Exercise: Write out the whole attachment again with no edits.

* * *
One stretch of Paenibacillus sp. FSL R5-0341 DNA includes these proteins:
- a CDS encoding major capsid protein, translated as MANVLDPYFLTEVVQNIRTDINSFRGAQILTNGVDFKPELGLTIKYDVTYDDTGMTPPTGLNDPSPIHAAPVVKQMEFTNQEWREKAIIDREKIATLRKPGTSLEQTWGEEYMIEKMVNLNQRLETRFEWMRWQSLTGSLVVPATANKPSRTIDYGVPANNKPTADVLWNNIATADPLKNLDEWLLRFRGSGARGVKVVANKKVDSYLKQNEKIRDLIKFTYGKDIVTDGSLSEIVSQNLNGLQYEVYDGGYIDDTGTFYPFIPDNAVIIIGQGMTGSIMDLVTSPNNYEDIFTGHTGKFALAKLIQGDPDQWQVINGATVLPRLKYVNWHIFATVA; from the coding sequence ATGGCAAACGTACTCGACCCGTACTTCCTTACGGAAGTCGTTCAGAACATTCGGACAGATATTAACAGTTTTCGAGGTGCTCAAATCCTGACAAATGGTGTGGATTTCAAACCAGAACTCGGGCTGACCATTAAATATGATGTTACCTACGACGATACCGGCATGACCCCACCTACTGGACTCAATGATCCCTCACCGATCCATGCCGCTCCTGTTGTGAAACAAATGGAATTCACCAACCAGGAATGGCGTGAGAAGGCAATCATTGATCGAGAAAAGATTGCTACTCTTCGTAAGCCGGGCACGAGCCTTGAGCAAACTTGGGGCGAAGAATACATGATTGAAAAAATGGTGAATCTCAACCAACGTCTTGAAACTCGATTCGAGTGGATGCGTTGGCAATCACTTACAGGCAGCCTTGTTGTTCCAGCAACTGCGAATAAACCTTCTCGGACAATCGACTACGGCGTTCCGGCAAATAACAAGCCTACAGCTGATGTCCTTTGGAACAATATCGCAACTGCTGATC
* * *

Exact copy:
One stretch of Paenibacillus sp. FSL R5-0341 DNA includes these proteins:
- a CDS encoding major capsid protein, translated as MANVLDPYFLTEVVQNIRTDINSFRGAQILTNGVDFKPELGLTIKYDVTYDDTGMTPPTGLNDPSPIHAAPVVKQMEFTNQEWREKAIIDREKIATLRKPGTSLEQTWGEEYMIEKMVNLNQRLETRFEWMRWQSLTGSLVVPATANKPSRTIDYGVPANNKPTADVLWNNIATADPLKNLDEWLLRFRGSGARGVKVVANKKVDSYLKQNEKIRDLIKFTYGKDIVTDGSLSEIVSQNLNGLQYEVYDGGYIDDTGTFYPFIPDNAVIIIGQGMTGSIMDLVTSPNNYEDIFTGHTGKFALAKLIQGDPDQWQVINGATVLPRLKYVNWHIFATVA; from the coding sequence ATGGCAAACGTACTCGACCCGTACTTCCTTACGGAAGTCGTTCAGAACATTCGGACAGATATTAACAGTTTTCGAGGTGCTCAAATCCTGACAAATGGTGTGGATTTCAAACCAGAACTCGGGCTGACCATTAAATATGATGTTACCTACGACGATACCGGCATGACCCCACCTACTGGACTCAATGATCCCTCACCGATCCATGCCGCTCCTGTTGTGAAACAAATGGAATTCACCAACCAGGAATGGCGTGAGAAGGCAATCATTGATCGAGAAAAGATTGCTACTCTTCGTAAGCCGGGCACGAGCCTTGAGCAAACTTGGGGCGAAGAATACATGATTGAAAAAATGGTGAATCTCAACCAACGTCTTGAAACTCGATTCGAGTGGATGCGTTGGCAATCACTTACAGGCAGCCTTGTTGTTCCAGCAACTGCGAATAAACCTTCTCGGACAATCGACTACGGCGTTCCGGCAAATAACAAGCCTACAGCTGATGTCCTTTGGAACAATATCGCAACTGCTGATC